In light of the foregoing, the Proposed Rule will touch BDs and IAs across the country, not just in New Jersey, and will cover BD and IA services to virtually all investors (except unsolicited, pure brokerage operations and services provided to investors that fall outside of the customer definition).
The Proposed Rule’s impact will also be broad because, if adopted as proposed, it represents a fundamental shift—and perhaps even a new paradigm—in regulatory securities law. In general, traditional securities laws reflect a philosophy of caveat emptor or “buyer beware.” As a result, securities laws and regulations are often called a “disclosure regime”, because the fundamental principal underlying securities statutes, rules and regulations is that full and fair disclosure allows investors to make up their own minds about the services they need and the products they want to buy. That said, securities laws have never allowed a total “free for all.”
Under the Investment Advisers Act of 1940 and comparable state investment adviser laws, the application of a fiduciary duty (the “IA Fiduciary Standard”) has served as a “check” on regulated activity. Under the IA Fiduciary Standard, clear and complete disclosure of organizational conflicts of interests, compensation arrangements, affiliated business relationships and other fundamental, but potentially compromising, information to the customer or client has generally been deemed to cure securities law-based fiduciary concerns, absent egregious circumstances. The Rule Proposal, however, identifies presumptions and considerations under the Proposed Rule that may render current IA practices problematic, even if fully and fairly disclosed.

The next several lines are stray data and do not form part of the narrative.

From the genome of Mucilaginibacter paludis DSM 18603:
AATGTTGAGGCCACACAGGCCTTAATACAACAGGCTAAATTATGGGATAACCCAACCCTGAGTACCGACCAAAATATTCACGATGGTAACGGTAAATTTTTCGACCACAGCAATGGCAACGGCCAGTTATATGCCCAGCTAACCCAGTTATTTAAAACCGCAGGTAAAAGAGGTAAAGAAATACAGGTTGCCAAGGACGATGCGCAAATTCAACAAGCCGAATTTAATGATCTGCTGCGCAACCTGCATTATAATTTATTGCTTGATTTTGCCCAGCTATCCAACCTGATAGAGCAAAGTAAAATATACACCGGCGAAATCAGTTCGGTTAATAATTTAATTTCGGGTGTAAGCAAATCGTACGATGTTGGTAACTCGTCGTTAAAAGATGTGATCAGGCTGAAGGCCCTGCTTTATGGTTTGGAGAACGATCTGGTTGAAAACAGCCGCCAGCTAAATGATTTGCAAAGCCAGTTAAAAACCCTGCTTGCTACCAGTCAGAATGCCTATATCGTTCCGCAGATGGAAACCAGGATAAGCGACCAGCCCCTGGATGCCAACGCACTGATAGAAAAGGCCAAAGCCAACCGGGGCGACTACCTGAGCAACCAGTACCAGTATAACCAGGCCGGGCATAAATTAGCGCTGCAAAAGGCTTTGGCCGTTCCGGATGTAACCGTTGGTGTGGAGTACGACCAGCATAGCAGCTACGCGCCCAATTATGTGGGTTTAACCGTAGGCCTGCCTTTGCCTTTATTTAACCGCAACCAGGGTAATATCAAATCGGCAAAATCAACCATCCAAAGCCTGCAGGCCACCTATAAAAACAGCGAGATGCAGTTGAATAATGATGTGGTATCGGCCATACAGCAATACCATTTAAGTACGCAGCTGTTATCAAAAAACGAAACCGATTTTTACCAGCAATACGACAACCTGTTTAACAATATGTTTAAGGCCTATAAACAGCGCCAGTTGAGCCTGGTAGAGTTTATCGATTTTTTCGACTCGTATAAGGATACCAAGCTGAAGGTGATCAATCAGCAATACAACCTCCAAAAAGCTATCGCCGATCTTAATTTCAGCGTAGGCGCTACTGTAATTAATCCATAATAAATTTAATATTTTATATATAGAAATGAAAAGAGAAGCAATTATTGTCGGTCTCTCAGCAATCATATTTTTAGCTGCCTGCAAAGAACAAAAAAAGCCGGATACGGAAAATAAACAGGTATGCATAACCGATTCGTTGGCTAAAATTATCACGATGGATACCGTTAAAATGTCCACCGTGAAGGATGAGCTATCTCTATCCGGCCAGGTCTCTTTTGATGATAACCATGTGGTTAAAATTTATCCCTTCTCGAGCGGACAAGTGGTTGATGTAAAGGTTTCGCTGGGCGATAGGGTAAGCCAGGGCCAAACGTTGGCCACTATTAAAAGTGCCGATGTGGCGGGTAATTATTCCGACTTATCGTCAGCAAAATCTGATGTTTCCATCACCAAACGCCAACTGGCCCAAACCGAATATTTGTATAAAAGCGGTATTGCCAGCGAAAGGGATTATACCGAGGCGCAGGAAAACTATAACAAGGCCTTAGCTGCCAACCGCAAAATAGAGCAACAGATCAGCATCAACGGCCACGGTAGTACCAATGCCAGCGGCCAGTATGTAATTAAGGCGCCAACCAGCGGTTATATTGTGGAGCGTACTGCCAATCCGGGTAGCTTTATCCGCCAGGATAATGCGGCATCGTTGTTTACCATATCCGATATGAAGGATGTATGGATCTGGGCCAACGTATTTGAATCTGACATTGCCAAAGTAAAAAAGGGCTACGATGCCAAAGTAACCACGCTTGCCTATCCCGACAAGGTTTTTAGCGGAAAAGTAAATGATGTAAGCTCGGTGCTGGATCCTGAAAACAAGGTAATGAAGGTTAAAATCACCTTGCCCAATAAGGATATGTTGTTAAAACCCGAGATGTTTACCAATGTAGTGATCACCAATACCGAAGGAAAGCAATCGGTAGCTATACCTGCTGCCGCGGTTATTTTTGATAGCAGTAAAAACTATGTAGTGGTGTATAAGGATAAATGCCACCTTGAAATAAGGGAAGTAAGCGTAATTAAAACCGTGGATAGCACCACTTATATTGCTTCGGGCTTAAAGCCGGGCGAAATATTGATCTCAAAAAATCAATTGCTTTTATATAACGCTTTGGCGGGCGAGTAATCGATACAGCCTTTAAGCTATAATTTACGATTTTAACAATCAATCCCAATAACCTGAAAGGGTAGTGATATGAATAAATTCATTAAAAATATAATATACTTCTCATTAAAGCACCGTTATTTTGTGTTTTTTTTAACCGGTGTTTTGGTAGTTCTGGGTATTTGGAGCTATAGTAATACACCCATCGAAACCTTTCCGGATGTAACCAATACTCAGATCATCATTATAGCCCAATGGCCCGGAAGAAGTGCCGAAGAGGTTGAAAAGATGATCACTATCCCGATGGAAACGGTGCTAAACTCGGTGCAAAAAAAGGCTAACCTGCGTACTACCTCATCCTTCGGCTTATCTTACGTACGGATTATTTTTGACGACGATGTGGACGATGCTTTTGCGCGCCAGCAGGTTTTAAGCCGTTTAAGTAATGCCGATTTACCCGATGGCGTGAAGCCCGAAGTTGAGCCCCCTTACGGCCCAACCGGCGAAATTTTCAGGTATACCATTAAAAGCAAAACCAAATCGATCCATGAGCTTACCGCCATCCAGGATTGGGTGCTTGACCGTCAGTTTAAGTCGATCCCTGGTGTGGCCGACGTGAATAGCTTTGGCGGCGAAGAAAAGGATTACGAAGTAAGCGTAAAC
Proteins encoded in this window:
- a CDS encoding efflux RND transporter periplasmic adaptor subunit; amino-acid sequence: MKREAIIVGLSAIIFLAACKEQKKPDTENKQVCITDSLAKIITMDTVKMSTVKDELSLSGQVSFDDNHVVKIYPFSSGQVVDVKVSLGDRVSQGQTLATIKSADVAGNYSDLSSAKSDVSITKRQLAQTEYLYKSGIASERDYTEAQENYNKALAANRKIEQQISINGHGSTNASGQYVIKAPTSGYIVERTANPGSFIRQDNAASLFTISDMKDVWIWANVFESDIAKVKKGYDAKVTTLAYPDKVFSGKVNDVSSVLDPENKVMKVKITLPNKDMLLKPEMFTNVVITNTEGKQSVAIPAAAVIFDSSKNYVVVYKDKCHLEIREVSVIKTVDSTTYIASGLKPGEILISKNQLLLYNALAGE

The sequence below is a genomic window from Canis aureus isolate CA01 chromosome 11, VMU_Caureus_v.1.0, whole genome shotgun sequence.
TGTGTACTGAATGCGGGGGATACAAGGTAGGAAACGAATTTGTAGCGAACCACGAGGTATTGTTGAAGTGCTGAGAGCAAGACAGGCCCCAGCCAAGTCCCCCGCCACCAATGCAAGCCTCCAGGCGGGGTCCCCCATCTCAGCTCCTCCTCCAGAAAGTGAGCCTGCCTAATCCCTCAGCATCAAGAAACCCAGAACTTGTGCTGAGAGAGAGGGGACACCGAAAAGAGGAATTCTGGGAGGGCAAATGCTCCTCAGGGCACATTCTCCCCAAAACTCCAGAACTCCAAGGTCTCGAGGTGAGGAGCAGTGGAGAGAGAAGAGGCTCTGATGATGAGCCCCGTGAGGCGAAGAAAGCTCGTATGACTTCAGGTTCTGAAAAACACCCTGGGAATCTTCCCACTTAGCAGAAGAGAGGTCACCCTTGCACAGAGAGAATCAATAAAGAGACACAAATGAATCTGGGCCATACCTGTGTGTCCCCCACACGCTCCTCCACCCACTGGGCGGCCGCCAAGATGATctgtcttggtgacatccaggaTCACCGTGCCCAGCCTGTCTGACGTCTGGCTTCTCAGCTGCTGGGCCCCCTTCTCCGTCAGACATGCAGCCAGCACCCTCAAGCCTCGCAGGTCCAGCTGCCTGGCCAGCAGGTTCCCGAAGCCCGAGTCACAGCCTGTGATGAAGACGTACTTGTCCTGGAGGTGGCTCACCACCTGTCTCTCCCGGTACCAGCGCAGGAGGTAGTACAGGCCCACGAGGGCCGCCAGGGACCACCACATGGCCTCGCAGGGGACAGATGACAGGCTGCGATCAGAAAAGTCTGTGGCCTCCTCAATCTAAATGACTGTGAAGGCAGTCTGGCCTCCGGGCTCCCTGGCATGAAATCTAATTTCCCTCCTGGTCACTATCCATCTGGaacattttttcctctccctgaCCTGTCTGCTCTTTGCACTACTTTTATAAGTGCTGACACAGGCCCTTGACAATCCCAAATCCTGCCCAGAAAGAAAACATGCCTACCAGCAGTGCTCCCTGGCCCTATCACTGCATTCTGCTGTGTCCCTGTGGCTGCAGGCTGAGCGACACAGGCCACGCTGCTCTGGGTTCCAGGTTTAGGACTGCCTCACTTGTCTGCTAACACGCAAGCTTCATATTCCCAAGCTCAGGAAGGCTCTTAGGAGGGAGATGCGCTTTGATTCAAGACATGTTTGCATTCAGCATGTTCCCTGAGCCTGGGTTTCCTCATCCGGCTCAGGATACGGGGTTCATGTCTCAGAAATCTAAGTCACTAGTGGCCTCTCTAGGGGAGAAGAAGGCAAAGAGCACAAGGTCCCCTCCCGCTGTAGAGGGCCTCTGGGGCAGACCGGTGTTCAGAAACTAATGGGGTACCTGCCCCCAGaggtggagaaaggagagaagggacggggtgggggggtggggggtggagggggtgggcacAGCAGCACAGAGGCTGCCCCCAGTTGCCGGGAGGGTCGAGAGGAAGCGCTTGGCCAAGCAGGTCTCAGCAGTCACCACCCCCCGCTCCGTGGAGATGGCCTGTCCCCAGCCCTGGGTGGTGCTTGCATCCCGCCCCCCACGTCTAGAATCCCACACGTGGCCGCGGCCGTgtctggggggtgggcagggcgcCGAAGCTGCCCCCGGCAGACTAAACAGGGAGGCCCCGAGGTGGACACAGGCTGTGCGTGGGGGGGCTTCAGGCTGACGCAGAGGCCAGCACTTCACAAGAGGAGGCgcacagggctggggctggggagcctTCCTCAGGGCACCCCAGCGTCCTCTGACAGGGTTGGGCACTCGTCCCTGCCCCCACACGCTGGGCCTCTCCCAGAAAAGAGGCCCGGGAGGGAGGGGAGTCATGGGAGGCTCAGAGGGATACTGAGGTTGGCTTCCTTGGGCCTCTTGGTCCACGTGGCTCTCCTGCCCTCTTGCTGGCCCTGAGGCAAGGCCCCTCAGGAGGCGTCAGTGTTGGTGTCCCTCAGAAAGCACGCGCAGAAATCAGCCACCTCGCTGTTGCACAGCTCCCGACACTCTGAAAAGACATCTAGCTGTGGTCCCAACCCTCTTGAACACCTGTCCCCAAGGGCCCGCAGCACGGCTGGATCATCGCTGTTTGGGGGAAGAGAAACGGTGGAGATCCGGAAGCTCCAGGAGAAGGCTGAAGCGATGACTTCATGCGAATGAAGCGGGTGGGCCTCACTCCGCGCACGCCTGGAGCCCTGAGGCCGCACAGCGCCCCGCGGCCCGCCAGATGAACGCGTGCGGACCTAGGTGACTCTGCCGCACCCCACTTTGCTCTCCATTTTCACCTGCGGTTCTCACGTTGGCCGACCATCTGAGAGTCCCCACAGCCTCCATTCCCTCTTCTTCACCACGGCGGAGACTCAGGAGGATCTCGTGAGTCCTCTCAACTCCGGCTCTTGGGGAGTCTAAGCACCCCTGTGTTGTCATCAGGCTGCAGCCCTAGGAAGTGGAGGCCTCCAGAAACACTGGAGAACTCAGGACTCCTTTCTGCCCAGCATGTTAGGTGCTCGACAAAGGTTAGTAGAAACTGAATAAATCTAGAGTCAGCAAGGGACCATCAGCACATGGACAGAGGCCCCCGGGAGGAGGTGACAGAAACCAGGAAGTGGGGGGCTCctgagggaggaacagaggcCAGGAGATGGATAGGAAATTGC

While the IA Fiduciary Standard has never applied to BDs, to the extent BDs solicit transactions, those activities have long been subject to the suitability standard, which requires that the BD (and its RR) know its customer and their investment objectives and only recommend products and transactions that are suitable for that customer. The Proposed Rule would apply a fiduciary standard to BD and RR activities.
Based on our knowledge of the work done by the NJBS over the last year, we believe that the NJBS has carefully considered arguments from the securities industry, investors, other regulators and its own experiences, and ultimately, in coordination with the New Jersey Division of Consumer Affairs, has determined that the increased costs of compliance for Registrants and likelihood of decreased options for investors are outweighed by what the NJBS views as a compelling need to “protect the welfare of investors” and instill “greater confidence in the [securities] industry.”20
As a result of the foregoing, IAs and BDs in New Jersey and those with New Jersey clients including, without limitation, hedge fund managers, investment bankers, venture capitalists, traditional money managers, financial planners, private equity managers and traditional brokers (i.e., anyone registered or subject to registration as a BD or IA in the State) would be well-served to contact their Broker Dealer and Investment Management attorneys to ensure that their business practices are reviewed and considered in light of the Proposed Rule. We believe that many will find that, while the new NJBS fiduciary standard can be navigated, current business and compliance policies and practices will need to enhanced or changed in order to ensure consistency with the new standard, and/or to document the same.
If you have a place of business or customers in the State of New Jersey, or otherwise have any questions about the Rule Proposal or the regulation of BDs and/or IAs generally, please feel free to contact us.
By the Investment Management and Broker-Dealer Team at Kilpatrick Townsend and Stockton